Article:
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Forensic Science

What is Forensics?

Forensics is the application of science to legal matters. A forensic scientist evaluates physical evidence to help in a variety of legal issues, especially relating to crime. So, what you see forensic scientists doing on shows like Bones, NCIS, and CSI, are exaggerated but is what forensic scientists do. Many of these shows actually have forensic scientists assist the show with accuracy in the portrayal of the crimes they are “solving.” Forensic scientists draw from many areas of science, including biology, chemistry, and physics. Forensic science also involves anthropology, math, technology, and many other things.

Forensics goes beyond legal matters and into many other fields, including archeology and geology. Other fields include: forensic pathology, forensic meteorology, forensic engineering, forensic linguistics, forensic psychology, wildlife forensics, digital forensics, and many other areas.

While there are many career options relating to forensic science a few of the most common, and commonly known, careers include: medical examiner, crime laboratory analyst, crime scene examiner and forensic engineer. While all of these careers have similarities, they do require different skills, levels of training, require different kinds of work, and provide different levels of pay.

Majors for Forensics

            While some schools do offer direct forensic science bachelor’s degrees, it is not very common. These programs are more common as graduate programs in many schools. However, there are other major one can take if interested in a career in forensics. Some schools have criminal justice programs which can be combined with science, and under many anthropology programs is a separate major or emphasis in physical or forensic anthropology, which is a good pathway into a career in forensics. Many schools also offer related minors to enhance one’s education. For instance, Sacramento State has a major in Criminal Justice, with a forensic investigation minor.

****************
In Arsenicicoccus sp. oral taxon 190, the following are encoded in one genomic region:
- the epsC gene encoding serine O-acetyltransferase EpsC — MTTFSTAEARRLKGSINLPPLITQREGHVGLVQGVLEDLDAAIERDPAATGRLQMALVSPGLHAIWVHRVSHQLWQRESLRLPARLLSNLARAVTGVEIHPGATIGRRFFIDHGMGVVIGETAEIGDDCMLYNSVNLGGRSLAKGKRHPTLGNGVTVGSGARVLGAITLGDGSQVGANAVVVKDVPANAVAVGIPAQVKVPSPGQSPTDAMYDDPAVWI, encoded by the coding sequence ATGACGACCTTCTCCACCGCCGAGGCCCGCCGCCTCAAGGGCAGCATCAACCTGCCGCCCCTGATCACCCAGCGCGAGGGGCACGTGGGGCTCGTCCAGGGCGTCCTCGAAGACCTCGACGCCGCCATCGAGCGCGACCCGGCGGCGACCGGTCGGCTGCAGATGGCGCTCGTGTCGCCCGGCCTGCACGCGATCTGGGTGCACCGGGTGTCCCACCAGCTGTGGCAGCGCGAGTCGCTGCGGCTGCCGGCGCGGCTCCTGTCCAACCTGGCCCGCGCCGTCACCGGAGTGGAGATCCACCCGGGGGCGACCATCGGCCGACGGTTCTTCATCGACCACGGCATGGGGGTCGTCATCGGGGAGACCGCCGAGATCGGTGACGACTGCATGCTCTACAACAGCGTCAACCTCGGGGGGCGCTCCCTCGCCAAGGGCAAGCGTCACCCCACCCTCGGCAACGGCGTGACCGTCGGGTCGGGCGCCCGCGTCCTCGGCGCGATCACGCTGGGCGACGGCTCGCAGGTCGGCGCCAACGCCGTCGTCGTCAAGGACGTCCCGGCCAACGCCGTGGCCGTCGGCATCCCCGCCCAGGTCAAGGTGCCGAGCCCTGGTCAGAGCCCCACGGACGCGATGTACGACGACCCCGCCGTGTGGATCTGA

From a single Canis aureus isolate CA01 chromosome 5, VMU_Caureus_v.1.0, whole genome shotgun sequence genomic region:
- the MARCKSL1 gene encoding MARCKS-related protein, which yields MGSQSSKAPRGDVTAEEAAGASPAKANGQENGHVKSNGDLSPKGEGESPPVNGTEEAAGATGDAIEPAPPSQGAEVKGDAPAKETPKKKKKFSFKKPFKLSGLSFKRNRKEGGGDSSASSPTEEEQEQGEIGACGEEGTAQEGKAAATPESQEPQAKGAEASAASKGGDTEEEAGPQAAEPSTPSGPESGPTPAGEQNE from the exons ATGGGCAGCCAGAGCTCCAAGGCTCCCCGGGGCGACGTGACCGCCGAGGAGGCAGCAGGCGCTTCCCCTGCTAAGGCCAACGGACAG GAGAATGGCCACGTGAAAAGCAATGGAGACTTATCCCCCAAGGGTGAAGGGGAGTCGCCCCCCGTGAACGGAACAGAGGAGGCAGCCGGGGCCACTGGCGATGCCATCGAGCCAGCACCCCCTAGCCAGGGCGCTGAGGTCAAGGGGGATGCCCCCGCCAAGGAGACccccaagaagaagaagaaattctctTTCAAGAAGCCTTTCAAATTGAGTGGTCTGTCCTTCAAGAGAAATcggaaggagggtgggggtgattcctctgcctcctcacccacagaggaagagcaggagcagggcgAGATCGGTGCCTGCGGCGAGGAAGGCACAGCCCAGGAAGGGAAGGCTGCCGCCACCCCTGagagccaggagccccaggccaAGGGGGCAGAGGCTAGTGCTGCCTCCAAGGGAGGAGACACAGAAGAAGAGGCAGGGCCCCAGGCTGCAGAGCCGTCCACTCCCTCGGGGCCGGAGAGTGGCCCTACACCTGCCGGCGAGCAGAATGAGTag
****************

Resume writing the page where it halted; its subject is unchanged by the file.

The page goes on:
Because many schools have graduate programs in forensics, students under applicable majors, such as anthropology, have opportunities to work in research labs with graduate students and professors, which can provide excellent hands-on experience and opportunities for working and learning. Other schools even provide opportunities to work with police departments and other criminal departments, which could also be a great gateway to future employment or connections to help further one’s career.

Many UC and CSUs offer programs relating to forensics. Criminal justice programs are offered at San Jose State, CSU Chico, CSU Fullerton, CSU Long Beach, San Diego State University, San Francisco State University, UC Irvine, CSU Los Angeles, among other schools. Many offer an emphasis in forensics, or other scientific fields.

Anthropology is offered at the majority of schools; however the content of the programs and availability of programs relating to forensics differs from school to school. Some schools offer forensic anthropology, like CSU Chico. UC Santa Barbara offers an anthropology degree with an emphasis in biology, which is related. However, even if schools don’t offer physical or forensic anthropology degrees, they may still have good programs for those interested in forensics. For instance, UC Santa Cruz has an excellent lab and is well known for its forensics research.

San Jose State Forensics Program

           

            San Jose State University offers a Forensics Science major with a concentration in Biology. Because it is a bachelor’s of science degree, there are multiple prerequisites relating to math and science. For this major, the prerequisites are:

  • Chemistry: 7 Courses including Chemistry, Organic Chemistry, Quantitative Analysis, and Biochemistry